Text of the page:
Let’s start with a simple reading of a document from a collection. I suggest using the async/await approach since Firebase is providing its methods in this new way.

All methods are with a single argument – request. As you remember, the protocol request has everything to build Firestore reference and type of response. From the request, we need only the path and output for now.

extension Firestore { // ... static func get<R: Request>(request: R) async throws -> R.Output? { try await get(request.path) } // ... }

But to make it work we need a little bit to extend the dictionary and the data method from Document Snapshot. To extend the dictionary we need to be sure that a key is supposed to be a string and a value is any.

extension Dictionary where Key: ExpressibleByStringLiteral, Value: Any { func toData() -> Data? { try? self) } func toCodable<T: Codable>(of type: T.Type) -> T? { guard let data = toData() else { return nil } return try? JSONDecoder().decode(T.self, from: data) } }

These dictionary methods toData and toCodable help to prepare a Codable object for the data method in DocumentSnapshot. As you can see we just passing T as Codable — it supposes to be an Output.

import FirebaseFirestore extension DocumentSnapshot { func data<T: Codable>(as: T.Type) -> T? { data()?.toCodable(of: T.self) } // ... }

To combine all the pieces we will get a final method in Firestore which takes only the path to the document but the data method already knows about the type of the document and it returns us a prepared Codable model.

extension Firestore { // ... static func get<R: Request>(request: R) async throws -> R.Output? { try await get(request.path) } static func get<T: Codable>(_ path: String) async throws -> T? { try await db.document(path) .getDocument() .data(as: T.self) } // ... }

Get Documents from a Collection

We built a request protocol and applied it in Firestore extended methods to get a document. Now let’s use request in the case when it’s needed to get documents from a Firestore collection. It’s pretty straightforward and looks similar with one difference — we need to cast all fetched documents to our actual array model type using compactMap.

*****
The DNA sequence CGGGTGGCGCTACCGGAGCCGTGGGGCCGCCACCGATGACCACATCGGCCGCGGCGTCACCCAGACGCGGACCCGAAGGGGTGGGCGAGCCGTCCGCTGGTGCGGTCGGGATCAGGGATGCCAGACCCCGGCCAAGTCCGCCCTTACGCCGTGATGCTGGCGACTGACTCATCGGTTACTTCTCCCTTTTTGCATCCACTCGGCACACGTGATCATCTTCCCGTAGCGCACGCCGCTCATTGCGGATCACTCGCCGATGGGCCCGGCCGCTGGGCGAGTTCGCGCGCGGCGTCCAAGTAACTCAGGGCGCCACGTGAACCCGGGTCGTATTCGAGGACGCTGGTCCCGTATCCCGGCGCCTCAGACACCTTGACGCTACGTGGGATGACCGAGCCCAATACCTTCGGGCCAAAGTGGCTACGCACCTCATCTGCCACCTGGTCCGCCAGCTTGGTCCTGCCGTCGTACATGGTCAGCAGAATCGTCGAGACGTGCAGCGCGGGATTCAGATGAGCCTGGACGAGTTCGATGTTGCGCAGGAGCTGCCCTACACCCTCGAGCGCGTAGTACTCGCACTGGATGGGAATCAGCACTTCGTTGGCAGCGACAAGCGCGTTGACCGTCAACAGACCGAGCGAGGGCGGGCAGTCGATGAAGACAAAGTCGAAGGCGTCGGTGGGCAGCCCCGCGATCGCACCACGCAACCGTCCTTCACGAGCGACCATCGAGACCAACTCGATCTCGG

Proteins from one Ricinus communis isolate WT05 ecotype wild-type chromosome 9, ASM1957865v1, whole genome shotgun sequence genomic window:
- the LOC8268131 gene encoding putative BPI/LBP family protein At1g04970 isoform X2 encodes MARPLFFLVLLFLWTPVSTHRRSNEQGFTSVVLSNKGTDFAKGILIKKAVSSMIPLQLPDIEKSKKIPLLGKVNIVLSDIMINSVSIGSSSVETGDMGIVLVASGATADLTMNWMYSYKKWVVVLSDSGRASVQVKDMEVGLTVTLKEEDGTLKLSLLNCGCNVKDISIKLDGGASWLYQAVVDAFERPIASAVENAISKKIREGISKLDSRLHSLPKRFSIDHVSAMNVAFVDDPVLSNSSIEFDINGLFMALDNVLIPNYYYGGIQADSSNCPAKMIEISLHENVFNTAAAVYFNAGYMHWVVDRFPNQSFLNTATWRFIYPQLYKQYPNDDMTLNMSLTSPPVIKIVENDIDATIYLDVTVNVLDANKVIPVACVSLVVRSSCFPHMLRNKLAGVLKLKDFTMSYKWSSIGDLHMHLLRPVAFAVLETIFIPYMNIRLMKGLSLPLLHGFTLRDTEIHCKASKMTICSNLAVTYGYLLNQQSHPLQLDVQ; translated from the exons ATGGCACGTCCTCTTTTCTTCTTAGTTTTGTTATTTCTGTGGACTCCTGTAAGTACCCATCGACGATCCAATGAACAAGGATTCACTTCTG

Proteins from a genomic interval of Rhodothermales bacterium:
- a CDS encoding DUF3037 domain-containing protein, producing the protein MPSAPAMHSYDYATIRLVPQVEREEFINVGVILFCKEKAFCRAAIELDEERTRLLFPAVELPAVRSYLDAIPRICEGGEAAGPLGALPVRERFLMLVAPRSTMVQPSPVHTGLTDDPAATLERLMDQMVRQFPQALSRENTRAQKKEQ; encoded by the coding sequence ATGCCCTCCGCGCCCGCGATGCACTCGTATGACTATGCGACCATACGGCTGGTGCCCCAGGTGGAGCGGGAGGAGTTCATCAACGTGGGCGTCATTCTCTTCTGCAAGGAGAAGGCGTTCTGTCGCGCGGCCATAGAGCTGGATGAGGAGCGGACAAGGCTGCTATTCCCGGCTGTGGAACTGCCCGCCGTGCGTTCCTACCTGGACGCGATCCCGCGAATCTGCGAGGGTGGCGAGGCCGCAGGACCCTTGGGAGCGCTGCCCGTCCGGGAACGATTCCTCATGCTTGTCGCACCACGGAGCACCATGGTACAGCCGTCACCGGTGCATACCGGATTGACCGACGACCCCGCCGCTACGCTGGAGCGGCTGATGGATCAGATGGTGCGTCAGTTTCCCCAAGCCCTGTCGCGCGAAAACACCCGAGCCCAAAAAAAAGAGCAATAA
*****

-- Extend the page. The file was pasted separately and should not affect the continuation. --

extension Firestore { // ... static func get<R: Request>(request: R) async throws -> [R.Output] { try await self.get(request.path) } static func get<T: Codable>(_ path: String) async throws -> [T] { try await db.collection(path) .getDocuments() .documents .compactMap { $ T.self) } } // ... }

How the method data(as: Type.self) works you can read above.

Extend Request possibilities

In this shape, our request looks a bit primitive. Let’s make it more useful and adjustable. Let’s assume we need to get documents with a limit count. In the request protocol, we can describe a property with a name limit as an optional integer.

protocol Request { associatedtype Output: Response // ... var limit: Int? { get } }

The Firestore extension method get can be improved using this limit from the request.

extension Firestore { // ... static func get<R: Request>(request: R) async throws -> [R.Output] { guard let limit = request.limit else { return try await self.get(request.path) } return try await db.collection(request.path) .limit(to: limit) .getDocuments() .documents .compactMap { $ R.Output.self) } } // ... }

Firestore Listeners

Before starting to discuss observing from Firestore I need to make a small remark. If you are familiar with how Firestore listeners work and what you have to keep in mind using references there you can just jump into the next paragraph. I’m not going to show you here how to solve the problem of multiple listeners and how to keep your set of listeners clean. Check Firestore documentation on how to detach listeners.

At this time we will use completions instead of async/await, but it won’t change the main conception of using request protocol. To handle the result of the completion we will use a pretty well-known and convenient swift enum Result with associated values Output and Error. Plus for a more subtle configuration, we will use our own Error type, let’s start with it.

At this time we will use completions instead of async/await, but it won’t change the main conception of using request protocol. To handle the result of the completion we will use a pretty well-known and convenient swift enum Result with associated values Output and Error. Plus for a more subtle configuration, we will use our own Error type. Let’s start with that.